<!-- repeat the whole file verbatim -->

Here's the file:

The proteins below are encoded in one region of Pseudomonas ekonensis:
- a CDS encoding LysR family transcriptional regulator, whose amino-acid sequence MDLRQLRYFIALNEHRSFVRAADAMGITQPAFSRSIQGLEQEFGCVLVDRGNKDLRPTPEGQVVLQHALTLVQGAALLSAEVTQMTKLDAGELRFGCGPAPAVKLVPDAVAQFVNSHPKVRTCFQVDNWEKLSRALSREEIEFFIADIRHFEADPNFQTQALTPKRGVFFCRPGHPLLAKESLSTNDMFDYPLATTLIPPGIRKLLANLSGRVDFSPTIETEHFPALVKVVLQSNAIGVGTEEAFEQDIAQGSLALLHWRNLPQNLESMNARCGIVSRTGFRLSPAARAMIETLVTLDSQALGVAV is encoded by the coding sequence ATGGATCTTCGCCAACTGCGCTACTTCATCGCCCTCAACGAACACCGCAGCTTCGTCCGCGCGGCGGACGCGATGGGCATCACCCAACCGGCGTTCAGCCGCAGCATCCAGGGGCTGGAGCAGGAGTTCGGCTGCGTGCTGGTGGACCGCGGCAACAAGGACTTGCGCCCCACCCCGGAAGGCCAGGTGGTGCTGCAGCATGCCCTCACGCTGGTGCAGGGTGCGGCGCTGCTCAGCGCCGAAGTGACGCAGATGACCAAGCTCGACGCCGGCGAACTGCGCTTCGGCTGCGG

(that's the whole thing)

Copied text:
The proteins below are encoded in one region of Pseudomonas ekonensis:
- a CDS encoding LysR family transcriptional regulator, whose amino-acid sequence MDLRQLRYFIALNEHRSFVRAADAMGITQPAFSRSIQGLEQEFGCVLVDRGNKDLRPTPEGQVVLQHALTLVQGAALLSAEVTQMTKLDAGELRFGCGPAPAVKLVPDAVAQFVNSHPKVRTCFQVDNWEKLSRALSREEIEFFIADIRHFEADPNFQTQALTPKRGVFFCRPGHPLLAKESLSTNDMFDYPLATTLIPPGIRKLLANLSGRVDFSPTIETEHFPALVKVVLQSNAIGVGTEEAFEQDIAQGSLALLHWRNLPQNLESMNARCGIVSRTGFRLSPAARAMIETLVTLDSQALGVAV is encoded by the coding sequence ATGGATCTTCGCCAACTGCGCTACTTCATCGCCCTCAACGAACACCGCAGCTTCGTCCGCGCGGCGGACGCGATGGGCATCACCCAACCGGCGTTCAGCCGCAGCATCCAGGGGCTGGAGCAGGAGTTCGGCTGCGTGCTGGTGGACCGCGGCAACAAGGACTTGCGCCCCACCCCGGAAGGCCAGGTGGTGCTGCAGCATGCCCTCACGCTGGTGCAGGGTGCGGCGCTGCTCAGCGCCGAAGTGACGCAGATGACCAAGCTCGACGCCGGCGAACTGCGCTTCGGCTGCGG